Munich in English - selected by independent Locals for Cosmopolitans, Newcomers and Residents - since 1989

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February 2003

Dark Pages

Two contrasting tales of suffering

Everything is Illuminated****
by Jonathan Safran Foer
Hamish Hamilton, 2002

In this inventive and unusual novel three narrative strands intertwine to create a complex, beautiful whole. First there is the story of Trachimbrod, the Ukrainian village in which the author’s grandfather grew up. Tracing its history from 1791 to its annihilation by the Nazis in 1941, Foer spins a lyrical tale of a community that defies the limits of reality while being utterly believable. Indebted to both Jewish literature and magic realism, Foer’s Trachimbrod is a place of wondrous events peopled by eccentric characters. Even the most flawed of them are made lovable under Foer’s hand. This tale is interspersed with the story of Foer’s journey to the Ukraine in search of what—and who—survives of Trachimbrod. The narrator here is Alex, a young Ukrainian who acts as Foer’s guide and translator, together with his grandfather as driver. Foer must have worn out his thesaurus composing Alex’s gloriously inaccurate English, brimming with personality. Finally, we have Alex’s letters to Foer, commenting on the latest installments in both stories, and gradually revealing the reality behind his posturing narrative. The three-stranded structure is audacious, but succeeds, largely thanks to Alex, who is such a convincing persona that it seems as though the author himself really has contributed only part of the book. Foer leaves us wondering how much of this story is based on fact, and how much is his own invention.

Foer draws us into the book with humor—Alex’s opening chapter is hilarious. But while the book retains its warmth and humanity throughout, the comedy diminishes as Trachimbrod approaches its fate with horrible inevitability, and Alex comes closer to the disturbing truth of his grandfather’s life. We may shy away from reading yet another grueling account of the Holocaust, but Foer brings us to it by a route that is well worth the journey, and which reminds us again of why it is necessary to remember. As Foer wearily relates, the genocide of Jewish shtetls was a reality repeated hundreds of times across the Ukraine and Poland. Everything is Illuminated continues to grow in the mind even after one reaches the end. It is creative, distinctive, subtle, funny, tragic and humane.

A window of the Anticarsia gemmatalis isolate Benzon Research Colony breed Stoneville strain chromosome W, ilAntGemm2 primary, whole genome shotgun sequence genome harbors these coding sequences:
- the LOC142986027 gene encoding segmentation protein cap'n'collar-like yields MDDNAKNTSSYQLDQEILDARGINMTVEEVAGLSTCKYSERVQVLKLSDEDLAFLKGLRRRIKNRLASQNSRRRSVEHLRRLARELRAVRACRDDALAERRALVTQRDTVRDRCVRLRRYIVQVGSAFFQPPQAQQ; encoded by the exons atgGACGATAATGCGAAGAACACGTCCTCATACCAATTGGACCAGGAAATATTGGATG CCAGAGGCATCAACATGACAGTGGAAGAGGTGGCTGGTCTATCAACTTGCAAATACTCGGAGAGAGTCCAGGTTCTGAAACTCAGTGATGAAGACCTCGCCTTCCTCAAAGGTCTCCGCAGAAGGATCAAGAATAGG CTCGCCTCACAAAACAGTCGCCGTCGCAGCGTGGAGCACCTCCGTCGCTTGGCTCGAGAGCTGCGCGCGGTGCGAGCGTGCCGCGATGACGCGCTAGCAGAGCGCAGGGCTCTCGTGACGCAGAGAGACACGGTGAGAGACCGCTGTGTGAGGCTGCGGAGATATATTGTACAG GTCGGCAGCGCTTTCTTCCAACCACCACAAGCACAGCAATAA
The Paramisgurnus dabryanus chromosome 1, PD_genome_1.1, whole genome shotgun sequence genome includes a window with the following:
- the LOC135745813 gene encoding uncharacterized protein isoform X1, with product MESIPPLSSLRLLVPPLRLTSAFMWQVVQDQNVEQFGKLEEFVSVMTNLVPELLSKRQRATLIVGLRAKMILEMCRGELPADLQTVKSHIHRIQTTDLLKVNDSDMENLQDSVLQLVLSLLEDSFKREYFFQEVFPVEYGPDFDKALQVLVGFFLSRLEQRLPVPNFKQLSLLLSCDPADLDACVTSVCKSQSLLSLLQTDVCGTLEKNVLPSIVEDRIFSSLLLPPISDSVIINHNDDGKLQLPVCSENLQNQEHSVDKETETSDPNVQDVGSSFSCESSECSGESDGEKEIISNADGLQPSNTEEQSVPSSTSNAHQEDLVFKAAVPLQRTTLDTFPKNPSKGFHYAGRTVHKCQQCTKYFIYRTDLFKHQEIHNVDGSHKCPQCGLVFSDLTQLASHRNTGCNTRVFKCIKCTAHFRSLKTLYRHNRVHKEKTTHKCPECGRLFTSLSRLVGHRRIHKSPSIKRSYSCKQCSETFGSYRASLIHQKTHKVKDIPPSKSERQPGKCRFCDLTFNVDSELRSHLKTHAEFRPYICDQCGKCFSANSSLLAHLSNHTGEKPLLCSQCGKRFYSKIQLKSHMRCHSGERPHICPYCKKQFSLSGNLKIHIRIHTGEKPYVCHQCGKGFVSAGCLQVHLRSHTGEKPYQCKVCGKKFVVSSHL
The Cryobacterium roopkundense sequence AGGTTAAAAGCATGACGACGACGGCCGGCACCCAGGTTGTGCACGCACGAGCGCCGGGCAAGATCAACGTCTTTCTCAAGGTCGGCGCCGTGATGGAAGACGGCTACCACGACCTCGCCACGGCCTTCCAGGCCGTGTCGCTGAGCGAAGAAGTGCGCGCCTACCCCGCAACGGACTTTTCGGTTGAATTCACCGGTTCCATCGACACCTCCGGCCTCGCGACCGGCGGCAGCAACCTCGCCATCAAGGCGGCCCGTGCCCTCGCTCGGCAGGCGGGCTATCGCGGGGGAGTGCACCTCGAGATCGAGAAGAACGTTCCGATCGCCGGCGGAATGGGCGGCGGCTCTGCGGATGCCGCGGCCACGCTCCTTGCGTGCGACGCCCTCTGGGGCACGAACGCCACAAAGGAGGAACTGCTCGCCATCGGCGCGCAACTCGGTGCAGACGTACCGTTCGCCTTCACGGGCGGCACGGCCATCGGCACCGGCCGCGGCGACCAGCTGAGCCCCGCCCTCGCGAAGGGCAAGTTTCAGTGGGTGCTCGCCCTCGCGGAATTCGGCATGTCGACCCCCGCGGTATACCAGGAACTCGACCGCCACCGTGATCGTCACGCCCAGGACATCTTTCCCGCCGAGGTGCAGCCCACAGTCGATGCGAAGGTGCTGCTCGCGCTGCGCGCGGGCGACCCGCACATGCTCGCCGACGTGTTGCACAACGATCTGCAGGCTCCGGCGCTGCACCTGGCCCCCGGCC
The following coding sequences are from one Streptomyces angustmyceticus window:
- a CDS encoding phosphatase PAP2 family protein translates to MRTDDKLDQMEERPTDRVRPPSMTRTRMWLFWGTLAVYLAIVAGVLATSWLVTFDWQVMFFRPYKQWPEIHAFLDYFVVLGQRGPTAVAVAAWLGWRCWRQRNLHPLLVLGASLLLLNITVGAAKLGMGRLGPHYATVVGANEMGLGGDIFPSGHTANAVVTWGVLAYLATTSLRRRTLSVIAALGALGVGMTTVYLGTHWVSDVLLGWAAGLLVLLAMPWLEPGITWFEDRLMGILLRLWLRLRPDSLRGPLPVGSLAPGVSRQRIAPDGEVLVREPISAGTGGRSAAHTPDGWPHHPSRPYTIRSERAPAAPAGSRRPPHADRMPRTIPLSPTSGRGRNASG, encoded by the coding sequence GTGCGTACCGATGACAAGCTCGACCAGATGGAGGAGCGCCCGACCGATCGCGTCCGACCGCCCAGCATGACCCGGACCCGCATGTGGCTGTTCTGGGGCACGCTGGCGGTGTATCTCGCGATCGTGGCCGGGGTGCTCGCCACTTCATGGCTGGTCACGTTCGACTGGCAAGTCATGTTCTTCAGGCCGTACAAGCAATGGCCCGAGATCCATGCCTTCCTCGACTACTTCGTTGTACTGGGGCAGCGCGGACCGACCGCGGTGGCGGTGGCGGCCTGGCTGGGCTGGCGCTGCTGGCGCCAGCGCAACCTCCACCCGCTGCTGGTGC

Year of Wonders**
by Geraldine Brooks
Fourth Estate, 2001

Year of Wonders also relates the story of the decimation of a close-knit community, though it is very different in tone from Foer’s book. Set in the Peak District of England in 1665–66, and based on a factual case, it is the story of a small mining village that is struck by the bubonic plague and elects to isolate itself from the outside world in a bid to contain the infection. The novel is narrated by Anna, a young widowed mother, who is the servant of the local rector. As Anna relates the relentless advance of the Black Death through her community, she also exposes its social repercussions. At the same time, Anna herself slowly blossoms under the care and tutelage of the rector’s wife, Elinor, and, like the lead ore on which the village depends, becomes tempered and refined by the fire of suffering and the responsibilities placed on her shoulders.

Unlike Foer, Brooks satisfies the reader’s curiosity by providing an after-word with some information about the facts from which she drew her story. Her meticulous research is evident throughout the novel, but occasionally one feels that Brooks’ eagerness to incorporate all her findings compromises the book. Dialogues are weighed down with the burden of explication, and the narrative becomes congested as she tries not to miss a single anecdote. The story moves, sometimes jerkily, from one incident to another, encompassing the whole gamut of experiences of and reactions to the plague. The villagers witness witch-hunts and flagellants, brutal barber-surgeons and gentle herbalists, ministering angels and evil-doers who exploit the desperation of the stricken village. Yet despite the litany of miseries, we are seldom touched by these people’s plight. Although she tries to bring complexity and depth to her work, Brooks’ characters seem familiar types, her storyline is often predictable and her writing is unremarkable. Her attempts to give Anna’s voice the inflections of the place and time of the setting do not read comfortably. These shortcomings, however, are a frustration only because one feels that this could have been a far better book. Year of Wonders is easy and enjoyable reading, and is fascinating both in its historical detail and in the questions it asks concerning human behavior under extreme conditions. It is a shame that it is rather pedestrian in its execution.

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